Sunday, November 20, 2005

Pooh to RIAA: I Agree with the Veep on this One

Thanks to the SlatRat for riling me up this late in the evening, but this cannot stand. In fact, I shall Fisk it:
The RIAA has recently defended the actions of Sony BMG, as well as the overall concept of CD-based content protection. In recent comments during a university press conference, RIAA president Cary Sherman applauded Sony BMG for its response to the rootkit problem. "The problem with the Sony BMG situation is that the technology they used contained a security vulnerability of which they were unaware,"
And the problem with eating McDonalds for every meal is you get fat. And the problem with the Pinto is that it blows up. And the problem with...
Sherman said in response to a question on the matter. "They have apologized for their mistake, ceased manufacture of CDs with that technology, and pulled CDs with that technology from store shelves. Seems very responsible to me."
Well pardon me, but when one is bringing out a new product, isn't there some kind of onus on one to make sure it works, like, a little before releasing it. Look, copy protection is fine so far as it goes, but when virus-blocking software goes batshit at your chosen method, you might want to spend a little more time at the drawing baord.
Sherman also used the forum to defend the use of CD-based protection technologies overall, something that has come under attack following the rootkit situation. "There is nothing unusual about technology being used to protect intellectual property,"
A bland and irrefutable platitutde, but he's not finished...
Sherman underscored. "You can't simply make an extra copy of a Microsoft operating system, or virtually any other commercially-released software program for that matter."
Forgive me if I'm wrong, but is MS really the example you want to use here? Ironically, Sherman is alluding to the Sherman Act...I mean the last time Microsoft had its operating system break things on a user's machine (like, say, NETSCAPE?), I believe the Department of Justice got involved.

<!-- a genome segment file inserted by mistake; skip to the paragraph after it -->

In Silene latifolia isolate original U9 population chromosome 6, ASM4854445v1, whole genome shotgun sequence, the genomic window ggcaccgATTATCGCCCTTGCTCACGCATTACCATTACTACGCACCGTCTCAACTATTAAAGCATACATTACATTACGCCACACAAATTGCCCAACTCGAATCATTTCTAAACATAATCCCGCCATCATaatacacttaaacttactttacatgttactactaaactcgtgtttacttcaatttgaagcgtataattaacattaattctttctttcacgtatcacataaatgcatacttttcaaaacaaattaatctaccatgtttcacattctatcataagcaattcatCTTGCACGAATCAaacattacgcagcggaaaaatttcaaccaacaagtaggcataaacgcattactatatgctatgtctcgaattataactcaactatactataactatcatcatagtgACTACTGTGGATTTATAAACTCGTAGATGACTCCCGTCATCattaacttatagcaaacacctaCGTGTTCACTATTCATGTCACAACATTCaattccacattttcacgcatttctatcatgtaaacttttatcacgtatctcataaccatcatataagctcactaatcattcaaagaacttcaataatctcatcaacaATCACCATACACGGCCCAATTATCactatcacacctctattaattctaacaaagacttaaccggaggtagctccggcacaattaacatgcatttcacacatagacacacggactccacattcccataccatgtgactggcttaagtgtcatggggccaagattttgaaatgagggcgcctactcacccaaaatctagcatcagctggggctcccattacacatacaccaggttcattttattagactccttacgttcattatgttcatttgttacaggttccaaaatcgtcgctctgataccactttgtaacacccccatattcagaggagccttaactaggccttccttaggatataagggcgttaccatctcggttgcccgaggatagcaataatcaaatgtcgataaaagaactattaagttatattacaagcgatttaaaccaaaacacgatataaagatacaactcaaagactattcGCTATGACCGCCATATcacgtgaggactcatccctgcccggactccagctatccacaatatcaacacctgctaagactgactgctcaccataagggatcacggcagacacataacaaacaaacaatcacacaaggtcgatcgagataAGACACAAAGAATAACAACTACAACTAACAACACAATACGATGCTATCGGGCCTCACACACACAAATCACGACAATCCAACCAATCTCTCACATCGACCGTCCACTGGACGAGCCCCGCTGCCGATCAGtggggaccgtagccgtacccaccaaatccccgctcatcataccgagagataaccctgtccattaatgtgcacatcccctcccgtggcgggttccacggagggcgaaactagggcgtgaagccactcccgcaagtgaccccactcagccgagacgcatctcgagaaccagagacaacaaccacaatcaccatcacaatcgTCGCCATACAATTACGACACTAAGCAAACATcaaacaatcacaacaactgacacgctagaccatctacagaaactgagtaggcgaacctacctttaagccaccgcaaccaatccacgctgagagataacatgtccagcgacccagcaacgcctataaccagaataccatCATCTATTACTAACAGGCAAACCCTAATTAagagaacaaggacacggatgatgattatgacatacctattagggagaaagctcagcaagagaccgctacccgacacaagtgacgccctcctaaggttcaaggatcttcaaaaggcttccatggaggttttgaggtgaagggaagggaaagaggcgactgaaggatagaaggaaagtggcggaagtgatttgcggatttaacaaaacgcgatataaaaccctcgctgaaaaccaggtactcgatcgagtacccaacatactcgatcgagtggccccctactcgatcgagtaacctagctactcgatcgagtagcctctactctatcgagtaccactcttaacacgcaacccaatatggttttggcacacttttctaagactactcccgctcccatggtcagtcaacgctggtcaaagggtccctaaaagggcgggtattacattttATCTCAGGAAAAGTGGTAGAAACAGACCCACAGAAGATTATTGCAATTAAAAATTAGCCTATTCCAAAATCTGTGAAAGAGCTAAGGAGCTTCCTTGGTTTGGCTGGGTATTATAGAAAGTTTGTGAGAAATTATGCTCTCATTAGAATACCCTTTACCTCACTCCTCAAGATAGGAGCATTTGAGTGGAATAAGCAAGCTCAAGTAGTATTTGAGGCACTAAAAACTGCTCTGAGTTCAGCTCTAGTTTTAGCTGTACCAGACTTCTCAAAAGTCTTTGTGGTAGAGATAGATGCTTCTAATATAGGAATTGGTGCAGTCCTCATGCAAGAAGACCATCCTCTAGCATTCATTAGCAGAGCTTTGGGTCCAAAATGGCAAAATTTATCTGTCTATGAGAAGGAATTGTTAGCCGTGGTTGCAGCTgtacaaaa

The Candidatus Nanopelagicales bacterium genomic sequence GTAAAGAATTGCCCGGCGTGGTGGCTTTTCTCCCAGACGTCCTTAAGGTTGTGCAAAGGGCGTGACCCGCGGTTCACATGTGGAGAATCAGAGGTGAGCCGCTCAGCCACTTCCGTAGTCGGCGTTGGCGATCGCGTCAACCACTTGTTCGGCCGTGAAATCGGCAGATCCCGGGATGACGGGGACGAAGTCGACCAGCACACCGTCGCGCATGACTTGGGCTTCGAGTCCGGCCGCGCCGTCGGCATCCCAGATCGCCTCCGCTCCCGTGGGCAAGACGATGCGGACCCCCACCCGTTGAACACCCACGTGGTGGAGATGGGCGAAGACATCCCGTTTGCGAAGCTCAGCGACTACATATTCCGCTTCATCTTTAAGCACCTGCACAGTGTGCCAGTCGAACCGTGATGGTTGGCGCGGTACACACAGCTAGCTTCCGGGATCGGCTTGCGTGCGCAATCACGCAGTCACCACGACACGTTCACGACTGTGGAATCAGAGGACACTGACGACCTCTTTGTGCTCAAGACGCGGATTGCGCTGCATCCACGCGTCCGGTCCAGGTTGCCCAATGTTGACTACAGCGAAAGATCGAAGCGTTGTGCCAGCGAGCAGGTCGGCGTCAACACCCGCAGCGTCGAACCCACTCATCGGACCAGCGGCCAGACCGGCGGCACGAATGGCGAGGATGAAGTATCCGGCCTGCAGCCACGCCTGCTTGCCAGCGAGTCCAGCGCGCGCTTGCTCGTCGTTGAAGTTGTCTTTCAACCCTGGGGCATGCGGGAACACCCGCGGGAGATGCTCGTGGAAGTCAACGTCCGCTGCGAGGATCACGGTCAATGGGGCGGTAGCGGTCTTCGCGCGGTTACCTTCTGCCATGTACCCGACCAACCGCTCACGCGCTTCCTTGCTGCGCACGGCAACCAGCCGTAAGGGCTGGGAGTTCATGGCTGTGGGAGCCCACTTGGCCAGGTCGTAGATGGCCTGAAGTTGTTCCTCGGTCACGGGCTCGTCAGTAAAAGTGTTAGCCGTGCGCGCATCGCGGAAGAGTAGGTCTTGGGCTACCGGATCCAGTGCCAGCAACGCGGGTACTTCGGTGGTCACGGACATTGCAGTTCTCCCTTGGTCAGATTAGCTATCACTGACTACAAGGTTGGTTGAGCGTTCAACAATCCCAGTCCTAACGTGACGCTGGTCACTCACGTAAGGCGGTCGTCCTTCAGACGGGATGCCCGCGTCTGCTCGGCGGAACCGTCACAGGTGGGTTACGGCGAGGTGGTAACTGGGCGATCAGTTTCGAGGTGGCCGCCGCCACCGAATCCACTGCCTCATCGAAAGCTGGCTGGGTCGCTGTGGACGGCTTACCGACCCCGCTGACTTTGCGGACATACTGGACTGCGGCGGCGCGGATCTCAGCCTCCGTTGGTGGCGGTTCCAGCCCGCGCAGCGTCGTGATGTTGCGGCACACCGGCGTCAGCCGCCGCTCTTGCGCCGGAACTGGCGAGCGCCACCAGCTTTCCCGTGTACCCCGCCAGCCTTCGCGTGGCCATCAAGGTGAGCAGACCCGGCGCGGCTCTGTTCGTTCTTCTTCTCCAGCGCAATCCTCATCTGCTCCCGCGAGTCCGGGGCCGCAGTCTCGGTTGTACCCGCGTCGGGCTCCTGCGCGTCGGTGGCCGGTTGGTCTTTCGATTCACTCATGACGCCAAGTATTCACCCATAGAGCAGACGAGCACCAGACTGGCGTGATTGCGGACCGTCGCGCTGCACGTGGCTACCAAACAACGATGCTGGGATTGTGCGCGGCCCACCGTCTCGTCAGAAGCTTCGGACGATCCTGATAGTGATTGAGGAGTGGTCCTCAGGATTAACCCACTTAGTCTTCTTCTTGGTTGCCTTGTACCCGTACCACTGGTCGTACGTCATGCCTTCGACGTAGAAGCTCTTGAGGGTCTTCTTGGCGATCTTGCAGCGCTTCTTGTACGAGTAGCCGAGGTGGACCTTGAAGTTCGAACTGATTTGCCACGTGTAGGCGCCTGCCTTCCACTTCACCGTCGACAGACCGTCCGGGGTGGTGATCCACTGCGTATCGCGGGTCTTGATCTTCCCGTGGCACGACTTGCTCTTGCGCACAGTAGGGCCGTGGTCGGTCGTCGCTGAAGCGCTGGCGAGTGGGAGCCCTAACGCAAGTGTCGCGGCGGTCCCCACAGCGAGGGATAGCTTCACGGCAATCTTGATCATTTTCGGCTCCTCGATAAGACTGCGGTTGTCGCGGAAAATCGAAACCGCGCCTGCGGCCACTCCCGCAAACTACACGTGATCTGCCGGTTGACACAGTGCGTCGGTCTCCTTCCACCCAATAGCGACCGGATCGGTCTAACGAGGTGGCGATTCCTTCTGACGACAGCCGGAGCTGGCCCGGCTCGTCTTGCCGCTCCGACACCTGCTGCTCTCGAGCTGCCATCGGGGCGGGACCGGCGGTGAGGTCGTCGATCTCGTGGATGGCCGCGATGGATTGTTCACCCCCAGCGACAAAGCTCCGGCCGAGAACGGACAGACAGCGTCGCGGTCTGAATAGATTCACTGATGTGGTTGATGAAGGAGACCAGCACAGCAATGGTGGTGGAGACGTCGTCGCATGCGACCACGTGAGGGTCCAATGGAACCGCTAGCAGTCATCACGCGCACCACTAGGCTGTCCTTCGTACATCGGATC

Continuing, Sherman also pointed to relatively lax usage rules compared to other industries. "The music industry has been more permissive about copying of its copyrighted product than virtually any other industry. How many burns are you allowed of a movie? None. How many of a videogame? None. You get the idea." The comments were made on Friday.
So because some people have pirated music, it's a good idea to punish those who actually bought your crappy Ashley Simplson bullshit, and are unable to defend themselves...This is a bit like a Salem trial. If your computer breaks, our bad, you weren't one of the ones we were after. If it doesn't, well then SHE'S A WITCH...BURN HER!

Sorry to quote VP Cheney twice in one week, but Mr. Sherman, the RIAA and especially Sony, Go Fuck Yourself.

Update (via LawGeek): A parody/villification site has been set up naming itself Sory Electronics. Apparently, I'm not the only one who's mighty peeved about this. Something tells me that the plaintiff's bar smells blood in the water here...

1 comment:

mortnut said...

Such language! It is certainly a reflection on . . . .
your sister!!!